Tax on interest not received because of early closure penalty

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  • ColdIron
    ColdIron Posts: 9,028 Forumite
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    But as you have detailed in your own post, you have not paid tax on money you never received
    It's a penalty taken from capital
  • jimjames
    jimjames Posts: 17,596 Forumite
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    edited 14 November 2023 at 6:17PM
    eskbanker said:
    talexuser said:
    They refused to budge because the penalty was taken from capital so in their eyes I had received full interest, which obviously I had not as a total amount returned. I went through the Financial Ombudsman on the same principle and he came down on the side of the building society saying it was perverse I should pay tax on money I never got but that is the situation, because the terms and conditions stated penalty from capital and it is buyer beware to scan though the reams of small print every time you undertake a contract.

    So if the penalty is interest reduction you are ok, if capital reduction you have been done and a full interest statement will be sent to HMRC. I am self assessment and will enter the amount I actually received and if HMRC want an explanation I will say this is the income I actually got. The difference is only a handful of pounds but I think an important principle is at stake - you should not be forced to pay tax on "theoretical" money you never received.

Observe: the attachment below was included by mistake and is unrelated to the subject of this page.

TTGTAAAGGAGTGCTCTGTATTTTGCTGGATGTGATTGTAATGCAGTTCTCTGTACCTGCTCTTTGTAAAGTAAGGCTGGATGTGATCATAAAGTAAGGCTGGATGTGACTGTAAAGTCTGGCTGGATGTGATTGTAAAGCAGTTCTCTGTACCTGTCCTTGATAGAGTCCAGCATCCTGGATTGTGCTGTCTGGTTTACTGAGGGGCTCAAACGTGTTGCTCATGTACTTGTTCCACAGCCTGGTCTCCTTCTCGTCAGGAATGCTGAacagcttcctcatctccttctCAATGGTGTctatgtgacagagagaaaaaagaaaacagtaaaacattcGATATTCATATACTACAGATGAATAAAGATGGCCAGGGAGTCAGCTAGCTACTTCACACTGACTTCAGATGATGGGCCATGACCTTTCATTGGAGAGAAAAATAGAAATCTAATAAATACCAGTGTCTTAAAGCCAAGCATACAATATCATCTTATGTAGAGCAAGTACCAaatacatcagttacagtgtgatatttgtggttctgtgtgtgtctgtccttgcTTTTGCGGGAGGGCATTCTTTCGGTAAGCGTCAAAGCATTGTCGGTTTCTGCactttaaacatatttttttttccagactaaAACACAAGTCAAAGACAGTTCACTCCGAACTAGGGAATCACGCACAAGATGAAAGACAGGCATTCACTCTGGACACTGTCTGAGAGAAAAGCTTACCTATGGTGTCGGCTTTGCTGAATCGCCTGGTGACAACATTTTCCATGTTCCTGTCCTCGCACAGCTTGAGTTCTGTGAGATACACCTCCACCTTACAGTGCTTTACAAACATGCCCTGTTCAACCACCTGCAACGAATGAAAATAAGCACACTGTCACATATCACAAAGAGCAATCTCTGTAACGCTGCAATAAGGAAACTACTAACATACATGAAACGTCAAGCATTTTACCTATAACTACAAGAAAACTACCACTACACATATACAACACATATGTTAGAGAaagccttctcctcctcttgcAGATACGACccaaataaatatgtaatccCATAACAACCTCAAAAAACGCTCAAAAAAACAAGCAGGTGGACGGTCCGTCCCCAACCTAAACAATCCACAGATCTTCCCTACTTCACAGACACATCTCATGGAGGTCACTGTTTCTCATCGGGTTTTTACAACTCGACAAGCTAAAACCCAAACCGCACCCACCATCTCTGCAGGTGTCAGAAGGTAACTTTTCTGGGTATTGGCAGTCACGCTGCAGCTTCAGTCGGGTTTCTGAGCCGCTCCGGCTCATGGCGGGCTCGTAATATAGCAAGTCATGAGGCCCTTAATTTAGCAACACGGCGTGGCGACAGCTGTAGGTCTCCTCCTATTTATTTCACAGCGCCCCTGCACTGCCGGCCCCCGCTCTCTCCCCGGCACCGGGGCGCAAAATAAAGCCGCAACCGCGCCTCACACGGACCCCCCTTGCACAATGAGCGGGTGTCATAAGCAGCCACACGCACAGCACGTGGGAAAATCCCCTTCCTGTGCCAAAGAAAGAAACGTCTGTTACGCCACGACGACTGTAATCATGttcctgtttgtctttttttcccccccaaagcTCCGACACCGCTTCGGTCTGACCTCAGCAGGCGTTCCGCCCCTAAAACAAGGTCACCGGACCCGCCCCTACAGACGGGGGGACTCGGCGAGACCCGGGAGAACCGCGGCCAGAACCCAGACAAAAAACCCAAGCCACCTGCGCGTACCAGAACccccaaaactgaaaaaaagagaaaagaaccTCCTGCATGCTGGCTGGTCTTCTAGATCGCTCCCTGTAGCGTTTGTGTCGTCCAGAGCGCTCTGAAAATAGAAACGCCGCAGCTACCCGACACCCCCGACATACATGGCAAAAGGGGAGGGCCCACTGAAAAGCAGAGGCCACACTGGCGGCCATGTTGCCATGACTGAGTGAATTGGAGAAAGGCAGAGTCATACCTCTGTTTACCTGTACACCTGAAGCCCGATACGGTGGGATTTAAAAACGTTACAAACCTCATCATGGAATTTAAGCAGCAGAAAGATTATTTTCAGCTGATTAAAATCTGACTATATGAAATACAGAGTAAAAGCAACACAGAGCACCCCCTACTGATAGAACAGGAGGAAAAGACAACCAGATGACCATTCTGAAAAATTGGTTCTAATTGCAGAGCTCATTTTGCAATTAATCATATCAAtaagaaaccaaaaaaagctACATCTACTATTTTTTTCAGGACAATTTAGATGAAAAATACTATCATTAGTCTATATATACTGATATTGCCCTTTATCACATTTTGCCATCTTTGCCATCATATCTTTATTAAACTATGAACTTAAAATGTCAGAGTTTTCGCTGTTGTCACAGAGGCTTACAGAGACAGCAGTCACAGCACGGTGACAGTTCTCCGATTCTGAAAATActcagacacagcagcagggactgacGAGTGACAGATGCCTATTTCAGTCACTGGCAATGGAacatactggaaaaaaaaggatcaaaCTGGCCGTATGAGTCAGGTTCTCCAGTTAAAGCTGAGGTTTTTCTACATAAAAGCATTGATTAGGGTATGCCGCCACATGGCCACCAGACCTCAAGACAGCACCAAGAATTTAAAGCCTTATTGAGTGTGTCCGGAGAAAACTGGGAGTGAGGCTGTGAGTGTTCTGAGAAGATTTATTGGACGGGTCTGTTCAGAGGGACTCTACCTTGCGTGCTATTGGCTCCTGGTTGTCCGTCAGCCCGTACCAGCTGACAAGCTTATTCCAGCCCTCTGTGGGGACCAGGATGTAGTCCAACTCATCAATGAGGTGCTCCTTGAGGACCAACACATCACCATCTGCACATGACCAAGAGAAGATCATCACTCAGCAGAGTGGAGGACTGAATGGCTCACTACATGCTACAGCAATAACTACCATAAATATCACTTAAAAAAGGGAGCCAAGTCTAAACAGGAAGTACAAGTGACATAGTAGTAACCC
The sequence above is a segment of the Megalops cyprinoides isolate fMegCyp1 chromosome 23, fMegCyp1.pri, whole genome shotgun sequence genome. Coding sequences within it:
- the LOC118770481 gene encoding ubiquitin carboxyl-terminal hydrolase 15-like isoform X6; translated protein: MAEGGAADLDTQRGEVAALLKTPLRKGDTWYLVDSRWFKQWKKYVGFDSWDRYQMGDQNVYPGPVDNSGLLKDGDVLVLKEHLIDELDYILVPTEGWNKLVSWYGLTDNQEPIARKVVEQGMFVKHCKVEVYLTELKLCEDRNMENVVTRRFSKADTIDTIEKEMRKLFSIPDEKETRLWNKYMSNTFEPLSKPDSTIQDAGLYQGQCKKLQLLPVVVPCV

But you did receive that interest income (added to your capital), even though an amount equivalent to some (or even all) of it was then used to pay the stated penalty, so basically Coventry BS, FOS and HMRC are all on the same page as most on this thread but you're aligning with OP?
    Difficulty is that if you have £10,000 in account, earn £500 interest but then incur a £250 penalty so receive £10250 when you close it.

    You don't know that the £10250 is actually made up of £500 interest plus £9750 of capital where the £250 has been deducted. To the person receiving they might (and as per OP do think) that the payment is £10000 plus £250 interest.
    Remember the saying: if it looks too good to be true it almost certainly is.
  • eskbanker
    eskbanker Posts: 30,947 Forumite
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    jimjames said:
    eskbanker said:
    talexuser said:
    They refused to budge because the penalty was taken from capital so in their eyes I had received full interest, which obviously I had not as a total amount returned. I went through the Financial Ombudsman on the same principle and he came down on the side of the building society saying it was perverse I should pay tax on money I never got but that is the situation, because the terms and conditions stated penalty from capital and it is buyer beware to scan though the reams of small print every time you undertake a contract.